Insurance is a contract by which relatively small sums of money are paid regularly to protect against much greater possible loss. The idea is to enable you to withstand a loss by receiving proper financial remuneration. Whether you’re an artist looking to protect your art and studio practice or an art enthusiast looking to purchase insurance for your collection, we hope this will give you an insight into the complex world of insurance.
First off, let’s jump in to what sort of insurance an artist needs. Depending on what you do, where you do it, and what assets you own, there is an insurance worth considering. Insurance is a highly complicated and individual matter. Each company may interpret your situation quite differently from the other. Investigate several options before you settle on the policy and the company – and don’t forget to read the fine print!
It used to be very difficult and extremely expensive for artists to get insurance for their own work because of proving the value and that it existed. As times evolve, so has insurance and there are more options for artists out there.
Insuring Art You’ve Made
The instances you’ll need to insure work you’ve made is when it’s in transport to a collector or when it’s in exhibition. Not all exhibition opportunities and shipping companies offer insurance on your work. Insurance for shipping your work will depend on how you transport your work, the terms of the invoice, and the location the work is being shipped to.
Exhibition insurance is to protect your work when it is outside of your studio, either at a gallery or other venue, whether or not it is on display at the time.
When insuring artwork with a perceived value (what you’ve priced it at), you will need to have an appraisal done or a record of sales of similar work to show stock loss. A great way to keep record of this is an inventory list (which you should have if you’ve read our piece on pricing your work). You can keep inventory digitally in a spreadsheet or have a hard copy printed in a binder. It’s always good to have backups! There are some great free excel templates out there for inventory, or you can use a form template from GYST.
Another option for maintaining an inventory of your work is to use Artwork Archive, GYST software, Art Galleria, or Art Logic to keep your work categorized with all documentation and relevant information. You pay for the convenience of being able to access this from anywhere but it can be helpful to keep track of large bodies of work.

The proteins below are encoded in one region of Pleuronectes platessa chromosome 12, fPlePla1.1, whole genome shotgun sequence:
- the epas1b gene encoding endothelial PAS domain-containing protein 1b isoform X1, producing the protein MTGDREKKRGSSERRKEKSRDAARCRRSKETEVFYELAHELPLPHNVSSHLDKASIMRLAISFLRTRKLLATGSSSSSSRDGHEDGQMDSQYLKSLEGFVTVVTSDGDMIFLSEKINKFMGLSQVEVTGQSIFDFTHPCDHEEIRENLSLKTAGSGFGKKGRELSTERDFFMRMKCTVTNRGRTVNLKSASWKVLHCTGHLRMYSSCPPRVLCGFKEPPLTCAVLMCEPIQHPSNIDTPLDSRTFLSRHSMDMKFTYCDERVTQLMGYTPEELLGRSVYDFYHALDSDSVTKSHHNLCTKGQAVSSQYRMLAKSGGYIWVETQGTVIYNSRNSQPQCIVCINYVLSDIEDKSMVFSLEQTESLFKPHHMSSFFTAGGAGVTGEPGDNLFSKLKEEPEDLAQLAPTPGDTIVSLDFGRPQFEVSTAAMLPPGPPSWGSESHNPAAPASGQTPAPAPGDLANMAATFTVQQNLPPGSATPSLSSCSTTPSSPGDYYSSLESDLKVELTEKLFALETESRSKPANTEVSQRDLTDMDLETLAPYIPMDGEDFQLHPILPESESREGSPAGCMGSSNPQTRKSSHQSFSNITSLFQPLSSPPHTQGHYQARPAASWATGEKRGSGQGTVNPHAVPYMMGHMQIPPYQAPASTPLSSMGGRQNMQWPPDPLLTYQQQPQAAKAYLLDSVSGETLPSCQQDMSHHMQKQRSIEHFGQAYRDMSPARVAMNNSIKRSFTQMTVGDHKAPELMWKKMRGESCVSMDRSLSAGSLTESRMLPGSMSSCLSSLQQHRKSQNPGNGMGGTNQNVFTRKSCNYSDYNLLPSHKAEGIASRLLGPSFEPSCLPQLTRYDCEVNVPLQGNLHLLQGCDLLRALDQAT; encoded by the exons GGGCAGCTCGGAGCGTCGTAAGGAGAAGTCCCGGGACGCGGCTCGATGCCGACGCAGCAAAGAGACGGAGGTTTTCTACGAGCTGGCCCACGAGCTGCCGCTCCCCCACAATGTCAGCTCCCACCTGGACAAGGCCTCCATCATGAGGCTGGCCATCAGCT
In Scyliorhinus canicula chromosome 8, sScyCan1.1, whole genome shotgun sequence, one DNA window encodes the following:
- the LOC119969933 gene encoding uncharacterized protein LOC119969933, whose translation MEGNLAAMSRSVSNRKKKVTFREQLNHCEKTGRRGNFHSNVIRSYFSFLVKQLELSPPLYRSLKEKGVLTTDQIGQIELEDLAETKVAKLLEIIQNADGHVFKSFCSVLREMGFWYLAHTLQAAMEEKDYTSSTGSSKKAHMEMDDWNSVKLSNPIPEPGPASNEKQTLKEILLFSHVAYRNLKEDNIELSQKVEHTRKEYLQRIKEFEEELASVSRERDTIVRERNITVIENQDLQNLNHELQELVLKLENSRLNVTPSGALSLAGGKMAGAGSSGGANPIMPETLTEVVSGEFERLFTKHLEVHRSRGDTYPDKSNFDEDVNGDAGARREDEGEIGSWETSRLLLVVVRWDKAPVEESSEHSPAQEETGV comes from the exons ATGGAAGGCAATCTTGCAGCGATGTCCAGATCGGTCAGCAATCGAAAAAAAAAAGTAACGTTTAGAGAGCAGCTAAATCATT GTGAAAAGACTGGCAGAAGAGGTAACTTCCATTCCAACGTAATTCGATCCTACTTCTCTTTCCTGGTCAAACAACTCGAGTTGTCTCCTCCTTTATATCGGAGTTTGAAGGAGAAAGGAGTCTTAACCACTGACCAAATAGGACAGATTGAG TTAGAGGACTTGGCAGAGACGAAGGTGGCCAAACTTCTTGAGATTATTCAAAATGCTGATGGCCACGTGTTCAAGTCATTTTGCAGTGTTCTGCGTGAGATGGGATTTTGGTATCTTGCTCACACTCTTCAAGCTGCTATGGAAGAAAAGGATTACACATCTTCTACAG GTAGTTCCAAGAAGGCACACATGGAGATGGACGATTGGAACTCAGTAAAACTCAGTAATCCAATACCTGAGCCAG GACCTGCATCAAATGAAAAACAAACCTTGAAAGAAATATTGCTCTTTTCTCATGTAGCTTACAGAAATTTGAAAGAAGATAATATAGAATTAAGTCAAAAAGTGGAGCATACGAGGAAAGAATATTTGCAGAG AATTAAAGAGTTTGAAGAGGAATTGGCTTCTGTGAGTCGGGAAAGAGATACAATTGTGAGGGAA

Whether you use a database system that does some of the work for you or you choose to manually track in a spreadsheet, this will help you keep track of your work and the value. This will also help mitigate the issue of proving whether or not work existed in the first place. All records should be stored in a different location from the work itself.
Studio insurance will encompass the structure and facilities where you make work in either a leased unit or within a workspace at home that is not covered by a home/rental policy. You can also insure the materials and equipment you use to create your work. You can insure against accidental damage to materials and equipment as well as the transportation of materials should you be taking these with you on an international residency.
If your studio building doesn’t offer it with your rent, consider liability insurance for visitors. This is especially useful if you have a dedicated gallery space open to the public or if you regularly meet clients or prospective buyers within your studio for private meetings. If you host workshops or classes from your space, you should also get insurance to protect you and your business.
Insuring your studio against natural disasters is highly recommended. Locally, James Black Gallery and Parker Street Studios both suffered fires in 2019. Insurance against this type of damage is highly important.
Insurance for Your Collection
Your homeowners or rental insurance likely won’t cover your fine art collection. Insurance experts recommend working with a specialized firm familiar with insuring art. Your art collection is irreplaceable. Art insurance helps protect your investment and also ensures that you can continuing collecting should something catastrophic happen. To prepare adequately for a quote, you’ll need documentation that the artwork is yours and what the value is. If you’re purchasing from a gallery, they will provide this. When purchasing privately, especially from emerging artists, ask for formal documentation such as an invoice or bill of sale. Other documents that can help prove ownership are provenance, a replacement estimate, photographs and the most recent appraisal.
Like an artist, you can use spreadsheets to store the information about your collection or opt for database tools that cater to artists and collectors, like Artwork Archive, Art Galleria, or Art Logic.